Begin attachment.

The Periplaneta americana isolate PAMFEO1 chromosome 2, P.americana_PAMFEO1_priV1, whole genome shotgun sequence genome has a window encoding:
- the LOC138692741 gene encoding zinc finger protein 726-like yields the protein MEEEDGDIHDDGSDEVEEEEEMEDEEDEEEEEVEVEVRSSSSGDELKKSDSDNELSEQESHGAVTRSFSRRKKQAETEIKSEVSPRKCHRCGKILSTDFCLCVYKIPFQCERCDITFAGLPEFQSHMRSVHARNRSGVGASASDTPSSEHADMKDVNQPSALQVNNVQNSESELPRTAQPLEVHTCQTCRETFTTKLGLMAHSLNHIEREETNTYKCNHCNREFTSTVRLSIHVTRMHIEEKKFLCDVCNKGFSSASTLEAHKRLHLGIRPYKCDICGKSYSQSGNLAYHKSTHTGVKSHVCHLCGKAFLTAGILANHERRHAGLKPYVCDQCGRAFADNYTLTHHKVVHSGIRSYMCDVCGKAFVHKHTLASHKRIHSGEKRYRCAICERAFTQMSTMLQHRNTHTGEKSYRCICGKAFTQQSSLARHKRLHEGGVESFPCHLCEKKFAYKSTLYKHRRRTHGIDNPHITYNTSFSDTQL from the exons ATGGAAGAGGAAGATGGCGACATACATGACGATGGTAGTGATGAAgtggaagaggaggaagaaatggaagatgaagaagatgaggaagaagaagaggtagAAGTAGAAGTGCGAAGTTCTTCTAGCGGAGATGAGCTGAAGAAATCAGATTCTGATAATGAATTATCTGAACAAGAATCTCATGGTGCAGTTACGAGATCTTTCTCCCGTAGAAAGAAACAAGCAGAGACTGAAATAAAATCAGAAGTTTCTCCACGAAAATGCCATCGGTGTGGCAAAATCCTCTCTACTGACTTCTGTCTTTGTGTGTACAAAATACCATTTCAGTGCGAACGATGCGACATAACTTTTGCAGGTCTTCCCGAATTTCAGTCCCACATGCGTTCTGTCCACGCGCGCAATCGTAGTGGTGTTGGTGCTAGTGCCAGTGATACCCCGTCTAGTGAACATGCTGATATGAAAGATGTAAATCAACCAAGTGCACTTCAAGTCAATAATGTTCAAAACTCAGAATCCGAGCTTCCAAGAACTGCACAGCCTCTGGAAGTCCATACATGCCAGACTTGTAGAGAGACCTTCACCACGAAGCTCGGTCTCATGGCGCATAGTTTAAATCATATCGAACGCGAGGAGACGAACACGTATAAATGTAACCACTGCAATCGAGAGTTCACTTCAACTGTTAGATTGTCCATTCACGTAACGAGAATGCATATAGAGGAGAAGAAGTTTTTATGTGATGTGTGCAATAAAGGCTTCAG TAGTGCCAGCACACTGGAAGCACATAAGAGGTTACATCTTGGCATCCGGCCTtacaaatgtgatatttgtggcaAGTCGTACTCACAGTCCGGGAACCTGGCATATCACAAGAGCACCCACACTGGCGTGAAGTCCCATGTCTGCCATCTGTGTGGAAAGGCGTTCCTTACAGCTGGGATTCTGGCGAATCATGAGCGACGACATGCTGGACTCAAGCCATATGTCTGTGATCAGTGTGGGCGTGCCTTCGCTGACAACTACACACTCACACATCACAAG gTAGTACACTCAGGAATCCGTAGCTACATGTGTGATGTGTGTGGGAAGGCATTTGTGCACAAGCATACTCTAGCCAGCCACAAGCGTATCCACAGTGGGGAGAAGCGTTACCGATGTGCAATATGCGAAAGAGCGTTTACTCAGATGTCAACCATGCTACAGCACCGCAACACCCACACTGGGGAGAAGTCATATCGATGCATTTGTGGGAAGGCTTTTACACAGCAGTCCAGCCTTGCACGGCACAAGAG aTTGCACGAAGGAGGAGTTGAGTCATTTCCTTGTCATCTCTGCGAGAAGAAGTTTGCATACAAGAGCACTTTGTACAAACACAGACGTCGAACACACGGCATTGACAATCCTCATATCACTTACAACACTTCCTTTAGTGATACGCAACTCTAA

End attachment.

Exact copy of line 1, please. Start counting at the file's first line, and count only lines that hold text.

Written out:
The Periplaneta americana isolate PAMFEO1 chromosome 2, P.americana_PAMFEO1_priV1, whole genome shotgun sequence genome has a window encoding: